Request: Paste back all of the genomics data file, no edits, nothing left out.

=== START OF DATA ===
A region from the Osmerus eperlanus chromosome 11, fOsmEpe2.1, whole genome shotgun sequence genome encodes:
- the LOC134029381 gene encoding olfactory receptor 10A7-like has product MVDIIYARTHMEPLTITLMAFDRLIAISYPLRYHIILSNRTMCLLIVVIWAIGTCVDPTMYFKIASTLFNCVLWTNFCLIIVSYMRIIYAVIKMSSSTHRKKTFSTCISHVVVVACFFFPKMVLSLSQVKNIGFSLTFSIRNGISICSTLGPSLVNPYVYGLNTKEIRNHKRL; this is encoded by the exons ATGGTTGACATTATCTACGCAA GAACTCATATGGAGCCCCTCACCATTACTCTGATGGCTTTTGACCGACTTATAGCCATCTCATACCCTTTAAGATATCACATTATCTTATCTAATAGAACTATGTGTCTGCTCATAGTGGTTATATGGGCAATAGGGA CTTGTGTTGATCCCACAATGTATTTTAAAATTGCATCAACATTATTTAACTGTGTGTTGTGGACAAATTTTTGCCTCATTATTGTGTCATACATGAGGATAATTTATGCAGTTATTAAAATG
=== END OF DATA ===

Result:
A region from the Osmerus eperlanus chromosome 11, fOsmEpe2.1, whole genome shotgun sequence genome encodes:
- the LOC134029381 gene encoding olfactory receptor 10A7-like has product MVDIIYARTHMEPLTITLMAFDRLIAISYPLRYHIILSNRTMCLLIVVIWAIGTCVDPTMYFKIASTLFNCVLWTNFCLIIVSYMRIIYAVIKMSSSTHRKKTFSTCISHVVVVACFFFPKMVLSLSQVKNIGFSLTFSIRNGISICSTLGPSLVNPYVYGLNTKEIRNHKRL; this is encoded by the exons ATGGTTGACATTATCTACGCAA GAACTCATATGGAGCCCCTCACCATTACTCTGATGGCTTTTGACCGACTTATAGCCATCTCATACCCTTTAAGATATCACATTATCTTATCTAATAGAACTATGTGTCTGCTCATAGTGGTTATATGGGCAATAGGGA CTTGTGTTGATCCCACAATGTATTTTAAAATTGCATCAACATTATTTAACTGTGTGTTGTGGACAAATTTTTGCCTCATTATTGTGTCATACATGAGGATAATTTATGCAGTTATTAAAATG